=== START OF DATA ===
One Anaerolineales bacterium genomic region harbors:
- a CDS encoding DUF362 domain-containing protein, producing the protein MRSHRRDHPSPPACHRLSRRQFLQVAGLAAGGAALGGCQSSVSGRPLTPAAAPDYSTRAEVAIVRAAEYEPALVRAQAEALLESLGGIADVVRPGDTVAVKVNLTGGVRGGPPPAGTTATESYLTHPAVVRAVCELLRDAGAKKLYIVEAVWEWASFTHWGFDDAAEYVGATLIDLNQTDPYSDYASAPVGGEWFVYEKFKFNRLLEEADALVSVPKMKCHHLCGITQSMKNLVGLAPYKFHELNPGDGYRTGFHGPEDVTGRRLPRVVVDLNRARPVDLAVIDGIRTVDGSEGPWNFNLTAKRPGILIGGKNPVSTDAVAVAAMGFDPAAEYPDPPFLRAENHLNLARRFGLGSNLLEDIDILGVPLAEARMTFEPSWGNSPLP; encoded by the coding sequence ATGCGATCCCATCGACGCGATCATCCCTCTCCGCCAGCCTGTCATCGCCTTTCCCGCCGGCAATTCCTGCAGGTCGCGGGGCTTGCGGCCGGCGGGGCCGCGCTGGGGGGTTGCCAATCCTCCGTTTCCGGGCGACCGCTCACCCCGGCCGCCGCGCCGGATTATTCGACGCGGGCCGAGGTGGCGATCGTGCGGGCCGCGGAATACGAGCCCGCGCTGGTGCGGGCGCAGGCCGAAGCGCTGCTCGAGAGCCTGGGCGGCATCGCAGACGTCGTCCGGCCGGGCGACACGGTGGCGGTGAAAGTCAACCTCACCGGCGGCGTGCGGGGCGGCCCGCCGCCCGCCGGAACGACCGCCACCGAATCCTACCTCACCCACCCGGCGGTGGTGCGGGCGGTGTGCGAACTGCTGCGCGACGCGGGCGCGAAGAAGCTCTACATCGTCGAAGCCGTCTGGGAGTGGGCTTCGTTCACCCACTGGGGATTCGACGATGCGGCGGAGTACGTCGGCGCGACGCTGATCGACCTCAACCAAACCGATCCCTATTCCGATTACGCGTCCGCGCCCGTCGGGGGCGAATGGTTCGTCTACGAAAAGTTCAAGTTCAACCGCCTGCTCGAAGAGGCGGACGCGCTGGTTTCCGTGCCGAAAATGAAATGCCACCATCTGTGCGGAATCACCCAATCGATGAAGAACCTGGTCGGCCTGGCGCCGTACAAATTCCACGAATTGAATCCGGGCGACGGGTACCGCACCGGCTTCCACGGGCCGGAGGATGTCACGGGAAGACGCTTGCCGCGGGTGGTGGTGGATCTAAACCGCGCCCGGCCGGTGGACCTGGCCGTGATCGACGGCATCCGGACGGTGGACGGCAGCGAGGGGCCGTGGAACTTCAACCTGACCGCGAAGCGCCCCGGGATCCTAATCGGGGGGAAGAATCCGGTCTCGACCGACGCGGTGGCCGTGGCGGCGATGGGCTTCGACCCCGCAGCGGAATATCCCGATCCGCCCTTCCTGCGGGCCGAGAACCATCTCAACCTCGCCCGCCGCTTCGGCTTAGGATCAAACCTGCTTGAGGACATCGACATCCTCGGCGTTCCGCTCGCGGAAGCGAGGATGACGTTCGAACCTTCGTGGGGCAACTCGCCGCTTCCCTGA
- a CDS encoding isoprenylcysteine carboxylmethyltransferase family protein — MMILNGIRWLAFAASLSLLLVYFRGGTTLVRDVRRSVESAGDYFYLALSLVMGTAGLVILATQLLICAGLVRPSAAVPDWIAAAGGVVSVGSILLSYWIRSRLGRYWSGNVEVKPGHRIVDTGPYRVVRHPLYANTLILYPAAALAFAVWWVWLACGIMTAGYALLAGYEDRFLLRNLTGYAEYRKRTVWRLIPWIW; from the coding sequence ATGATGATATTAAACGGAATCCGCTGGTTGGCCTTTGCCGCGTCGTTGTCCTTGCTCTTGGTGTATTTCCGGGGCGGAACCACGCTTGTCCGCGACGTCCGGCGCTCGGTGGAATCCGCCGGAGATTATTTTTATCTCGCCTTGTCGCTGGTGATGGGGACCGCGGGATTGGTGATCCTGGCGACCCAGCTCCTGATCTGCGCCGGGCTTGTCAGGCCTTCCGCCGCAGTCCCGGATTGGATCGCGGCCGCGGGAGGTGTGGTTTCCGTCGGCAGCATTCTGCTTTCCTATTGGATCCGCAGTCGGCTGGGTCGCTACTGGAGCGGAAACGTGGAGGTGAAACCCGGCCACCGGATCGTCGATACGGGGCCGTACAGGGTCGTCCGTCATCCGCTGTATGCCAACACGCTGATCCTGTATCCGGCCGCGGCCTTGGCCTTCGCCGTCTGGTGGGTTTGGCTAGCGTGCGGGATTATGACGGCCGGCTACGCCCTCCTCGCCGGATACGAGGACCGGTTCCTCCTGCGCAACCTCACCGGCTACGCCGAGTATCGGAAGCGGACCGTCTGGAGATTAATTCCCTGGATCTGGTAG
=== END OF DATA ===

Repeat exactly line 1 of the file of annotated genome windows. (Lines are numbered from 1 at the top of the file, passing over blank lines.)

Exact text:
One Anaerolineales bacterium genomic region harbors: